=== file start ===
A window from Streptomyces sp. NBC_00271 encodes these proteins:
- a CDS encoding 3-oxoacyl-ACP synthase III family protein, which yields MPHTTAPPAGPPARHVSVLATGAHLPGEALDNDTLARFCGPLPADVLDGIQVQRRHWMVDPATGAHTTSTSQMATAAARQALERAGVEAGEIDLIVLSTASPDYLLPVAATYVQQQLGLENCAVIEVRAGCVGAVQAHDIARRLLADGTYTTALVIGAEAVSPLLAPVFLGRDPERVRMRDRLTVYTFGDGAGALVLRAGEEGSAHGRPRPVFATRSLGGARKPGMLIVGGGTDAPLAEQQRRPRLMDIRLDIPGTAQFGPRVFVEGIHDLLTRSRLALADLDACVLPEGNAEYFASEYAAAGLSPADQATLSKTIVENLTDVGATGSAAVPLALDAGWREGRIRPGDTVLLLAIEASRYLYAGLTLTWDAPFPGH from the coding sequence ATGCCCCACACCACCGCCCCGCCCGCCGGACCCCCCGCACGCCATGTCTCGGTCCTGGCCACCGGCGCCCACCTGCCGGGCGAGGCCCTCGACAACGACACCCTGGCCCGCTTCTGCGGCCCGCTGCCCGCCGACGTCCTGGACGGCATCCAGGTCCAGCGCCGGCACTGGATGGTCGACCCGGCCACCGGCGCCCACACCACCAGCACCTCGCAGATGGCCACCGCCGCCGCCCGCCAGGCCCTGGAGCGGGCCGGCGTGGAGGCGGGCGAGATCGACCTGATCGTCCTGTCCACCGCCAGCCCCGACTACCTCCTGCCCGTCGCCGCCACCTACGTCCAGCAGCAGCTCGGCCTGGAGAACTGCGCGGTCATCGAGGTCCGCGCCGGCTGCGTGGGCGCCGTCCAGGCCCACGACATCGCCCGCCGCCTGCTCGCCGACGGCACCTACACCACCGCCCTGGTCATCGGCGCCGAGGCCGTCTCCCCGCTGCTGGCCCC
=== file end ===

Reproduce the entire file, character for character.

A window from Streptomyces sp. NBC_00271 encodes these proteins:
- a CDS encoding 3-oxoacyl-ACP synthase III family protein, which yields MPHTTAPPAGPPARHVSVLATGAHLPGEALDNDTLARFCGPLPADVLDGIQVQRRHWMVDPATGAHTTSTSQMATAAARQALERAGVEAGEIDLIVLSTASPDYLLPVAATYVQQQLGLENCAVIEVRAGCVGAVQAHDIARRLLADGTYTTALVIGAEAVSPLLAPVFLGRDPERVRMRDRLTVYTFGDGAGALVLRAGEEGSAHGRPRPVFATRSLGGARKPGMLIVGGGTDAPLAEQQRRPRLMDIRLDIPGTAQFGPRVFVEGIHDLLTRSRLALADLDACVLPEGNAEYFASEYAAAGLSPADQATLSKTIVENLTDVGATGSAAVPLALDAGWREGRIRPGDTVLLLAIEASRYLYAGLTLTWDAPFPGH from the coding sequence ATGCCCCACACCACCGCCCCGCCCGCCGGACCCCCCGCACGCCATGTCTCGGTCCTGGCCACCGGCGCCCACCTGCCGGGCGAGGCCCTCGACAACGACACCCTGGCCCGCTTCTGCGGCCCGCTGCCCGCCGACGTCCTGGACGGCATCCAGGTCCAGCGCCGGCACTGGATGGTCGACCCGGCCACCGGCGCCCACACCACCAGCACCTCGCAGATGGCCACCGCCGCCGCCCGCCAGGCCCTGGAGCGGGCCGGCGTGGAGGCGGGCGAGATCGACCTGATCGTCCTGTCCACCGCCAGCCCCGACTACCTCCTGCCCGTCGCCGCCACCTACGTCCAGCAGCAGCTCGGCCTGGAGAACTGCGCGGTCATCGAGGTCCGCGCCGGCTGCGTGGGCGCCGTCCAGGCCCACGACATCGCCCGCCGCCTGCTCGCCGACGGCACCTACACCACCGCCCTGGTCATCGGCGCCGAGGCCGTCTCCCCGCTGCTGGCCCC